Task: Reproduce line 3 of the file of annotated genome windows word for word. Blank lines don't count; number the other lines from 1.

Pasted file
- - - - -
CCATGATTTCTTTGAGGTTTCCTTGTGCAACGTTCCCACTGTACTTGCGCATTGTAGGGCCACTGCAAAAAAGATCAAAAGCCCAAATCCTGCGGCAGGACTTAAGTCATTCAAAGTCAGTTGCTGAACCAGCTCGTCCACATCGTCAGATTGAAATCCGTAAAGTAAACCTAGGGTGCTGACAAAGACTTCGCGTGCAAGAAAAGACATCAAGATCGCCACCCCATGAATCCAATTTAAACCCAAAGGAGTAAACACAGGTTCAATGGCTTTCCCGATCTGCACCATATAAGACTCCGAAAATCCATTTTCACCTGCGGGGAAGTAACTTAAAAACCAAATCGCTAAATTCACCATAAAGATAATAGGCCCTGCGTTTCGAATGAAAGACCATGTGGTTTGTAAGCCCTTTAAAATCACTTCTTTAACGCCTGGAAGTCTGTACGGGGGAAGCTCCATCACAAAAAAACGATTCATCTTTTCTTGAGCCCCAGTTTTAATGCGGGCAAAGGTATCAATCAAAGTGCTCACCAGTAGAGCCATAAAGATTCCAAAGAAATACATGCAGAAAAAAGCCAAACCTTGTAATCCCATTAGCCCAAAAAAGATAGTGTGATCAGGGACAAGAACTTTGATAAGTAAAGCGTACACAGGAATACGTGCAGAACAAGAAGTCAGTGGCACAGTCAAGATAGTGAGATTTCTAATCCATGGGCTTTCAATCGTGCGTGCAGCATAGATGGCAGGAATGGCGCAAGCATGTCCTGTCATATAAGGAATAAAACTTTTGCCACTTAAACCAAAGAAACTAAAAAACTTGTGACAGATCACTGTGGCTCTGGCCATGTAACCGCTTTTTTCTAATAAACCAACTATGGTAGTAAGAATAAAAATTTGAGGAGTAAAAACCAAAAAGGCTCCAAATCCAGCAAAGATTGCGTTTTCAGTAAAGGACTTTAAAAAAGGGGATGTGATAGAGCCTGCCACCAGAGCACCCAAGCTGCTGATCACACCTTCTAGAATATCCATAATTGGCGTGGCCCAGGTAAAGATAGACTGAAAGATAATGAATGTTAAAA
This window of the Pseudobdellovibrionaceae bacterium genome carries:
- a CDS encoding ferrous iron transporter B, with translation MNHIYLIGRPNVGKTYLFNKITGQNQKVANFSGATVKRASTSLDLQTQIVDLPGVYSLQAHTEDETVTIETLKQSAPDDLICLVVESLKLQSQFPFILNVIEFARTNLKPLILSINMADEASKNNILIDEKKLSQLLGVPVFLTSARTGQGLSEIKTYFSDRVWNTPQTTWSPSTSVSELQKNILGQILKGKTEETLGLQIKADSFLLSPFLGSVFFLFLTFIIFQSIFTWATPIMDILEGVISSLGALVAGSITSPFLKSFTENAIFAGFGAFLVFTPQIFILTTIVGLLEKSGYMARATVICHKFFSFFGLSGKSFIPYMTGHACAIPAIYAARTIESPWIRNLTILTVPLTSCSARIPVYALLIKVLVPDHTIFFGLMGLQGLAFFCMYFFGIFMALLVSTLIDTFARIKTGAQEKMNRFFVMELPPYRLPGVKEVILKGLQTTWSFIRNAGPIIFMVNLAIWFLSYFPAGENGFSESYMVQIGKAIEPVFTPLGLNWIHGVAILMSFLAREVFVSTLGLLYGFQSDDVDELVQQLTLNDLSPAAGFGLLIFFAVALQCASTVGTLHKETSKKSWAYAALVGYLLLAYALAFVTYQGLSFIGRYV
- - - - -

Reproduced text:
- a CDS encoding ferrous iron transporter B, with translation MNHIYLIGRPNVGKTYLFNKITGQNQKVANFSGATVKRASTSLDLQTQIVDLPGVYSLQAHTEDETVTIETLKQSAPDDLICLVVESLKLQSQFPFILNVIEFARTNLKPLILSINMADEASKNNILIDEKKLSQLLGVPVFLTSARTGQGLSEIKTYFSDRVWNTPQTTWSPSTSVSELQKNILGQILKGKTEETLGLQIKADSFLLSPFLGSVFFLFLTFIIFQSIFTWATPIMDILEGVISSLGALVAGSITSPFLKSFTENAIFAGFGAFLVFTPQIFILTTIVGLLEKSGYMARATVICHKFFSFFGLSGKSFIPYMTGHACAIPAIYAARTIESPWIRNLTILTVPLTSCSARIPVYALLIKVLVPDHTIFFGLMGLQGLAFFCMYFFGIFMALLVSTLIDTFARIKTGAQEKMNRFFVMELPPYRLPGVKEVILKGLQTTWSFIRNAGPIIFMVNLAIWFLSYFPAGENGFSESYMVQIGKAIEPVFTPLGLNWIHGVAILMSFLAREVFVSTLGLLYGFQSDDVDELVQQLTLNDLSPAAGFGLLIFFAVALQCASTVGTLHKETSKKSWAYAALVGYLLLAYALAFVTYQGLSFIGRYV